To the Editor:
The new tax act passed by the Minnesota Legislature in 2013 will provide about $272 million of annual direct and indirect property tax relief to owners of Minnesota homes, farms, businesses and cabins. It is this record of accomplishment that Rep. Greg Davids, R-Preston, is trying to disparage through a series of inaccurate and misleading statements, such as those that appeared in a recent letter to the editor in this newspaper.
Rep. Davids' claim that "everyone pays more - from the wealthiest to the poorest of the poor" as a result of the 2013 tax act is false. A non-partisan Revenue Department report shows that total state and local taxes will decline for non-smoking households with annual income below $101,000.
True - taxes will increase for smokers. But the cost of smoking in terms of increased medical expenditures, lost workplace productivity and premature death is more than $20 per pack. In light of this, a cigarette tax increase to $2.83 per pack is justified to help defray the costs of this destructive addiction and to incentivize smokers to quit and non-smokers not to start.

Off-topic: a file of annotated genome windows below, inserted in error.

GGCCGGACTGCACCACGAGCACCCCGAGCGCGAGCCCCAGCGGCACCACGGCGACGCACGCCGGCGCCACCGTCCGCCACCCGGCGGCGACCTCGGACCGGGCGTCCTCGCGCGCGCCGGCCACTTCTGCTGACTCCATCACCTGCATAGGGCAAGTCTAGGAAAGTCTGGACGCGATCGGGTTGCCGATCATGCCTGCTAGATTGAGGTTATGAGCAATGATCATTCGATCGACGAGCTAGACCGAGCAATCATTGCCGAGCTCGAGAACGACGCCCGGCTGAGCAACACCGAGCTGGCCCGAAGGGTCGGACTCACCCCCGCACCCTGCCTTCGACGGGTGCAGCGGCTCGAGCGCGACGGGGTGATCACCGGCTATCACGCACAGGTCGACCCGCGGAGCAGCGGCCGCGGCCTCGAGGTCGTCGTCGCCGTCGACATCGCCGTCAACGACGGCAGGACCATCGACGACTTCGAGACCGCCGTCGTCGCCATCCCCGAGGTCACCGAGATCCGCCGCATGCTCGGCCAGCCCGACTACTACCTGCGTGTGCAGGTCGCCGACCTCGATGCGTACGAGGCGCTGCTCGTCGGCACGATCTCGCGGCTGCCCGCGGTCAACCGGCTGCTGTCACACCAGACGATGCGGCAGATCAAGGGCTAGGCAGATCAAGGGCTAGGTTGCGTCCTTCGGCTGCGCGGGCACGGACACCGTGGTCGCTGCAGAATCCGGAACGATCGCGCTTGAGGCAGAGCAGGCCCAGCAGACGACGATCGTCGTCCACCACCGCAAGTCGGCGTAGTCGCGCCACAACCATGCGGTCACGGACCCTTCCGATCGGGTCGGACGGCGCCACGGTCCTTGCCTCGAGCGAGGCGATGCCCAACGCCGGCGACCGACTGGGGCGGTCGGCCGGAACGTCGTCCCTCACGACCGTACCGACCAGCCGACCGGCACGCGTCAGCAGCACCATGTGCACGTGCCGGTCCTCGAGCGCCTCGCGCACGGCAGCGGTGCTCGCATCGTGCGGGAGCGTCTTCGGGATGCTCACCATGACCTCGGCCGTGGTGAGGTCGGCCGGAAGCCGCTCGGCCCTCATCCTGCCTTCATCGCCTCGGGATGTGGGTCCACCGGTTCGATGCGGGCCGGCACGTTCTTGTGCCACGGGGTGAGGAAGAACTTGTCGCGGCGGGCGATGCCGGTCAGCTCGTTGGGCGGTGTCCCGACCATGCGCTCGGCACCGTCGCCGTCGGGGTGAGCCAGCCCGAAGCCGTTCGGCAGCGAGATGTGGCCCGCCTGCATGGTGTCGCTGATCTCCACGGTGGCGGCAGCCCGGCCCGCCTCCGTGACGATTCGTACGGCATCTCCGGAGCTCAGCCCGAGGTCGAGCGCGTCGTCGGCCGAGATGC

Also true - the wealthiest 2 percent of Minnesotans will pay higher income taxes. However, even after this increase, the total state and local tax rate paid by these households will still be less than what is paid by lower and middle-income Minnesotans.
The property tax analysis that Minnesota 2020 presented to the Sentinel is based on non-partisan House research projections. Davids contends that the residential property tax reductions shown in this analysis are largely the result of declining values. However, a separate House Research analysis in which values are held constant show southeast Minnesota property taxes going down by 4.7 percent for homeowners, 2.3 percent for farmers and 3.2 percent for businesses. All of this property tax relief is the result of the 2013 tax act.
Furthermore, these property tax reductions do not factor in the property tax relief resulting from the $128 million expansion of state-paid property tax refunds that are directed primarily to middle-income families. After last year's $376 million property tax increase resulting from the elimination of the Homestead Credit and other provisions of the 2011 tax act (which Davids supported and authored), the 2013 tax act is providing property tax relief for southeast Minnesota and taxpayers throughout the state.
John Van Hecke,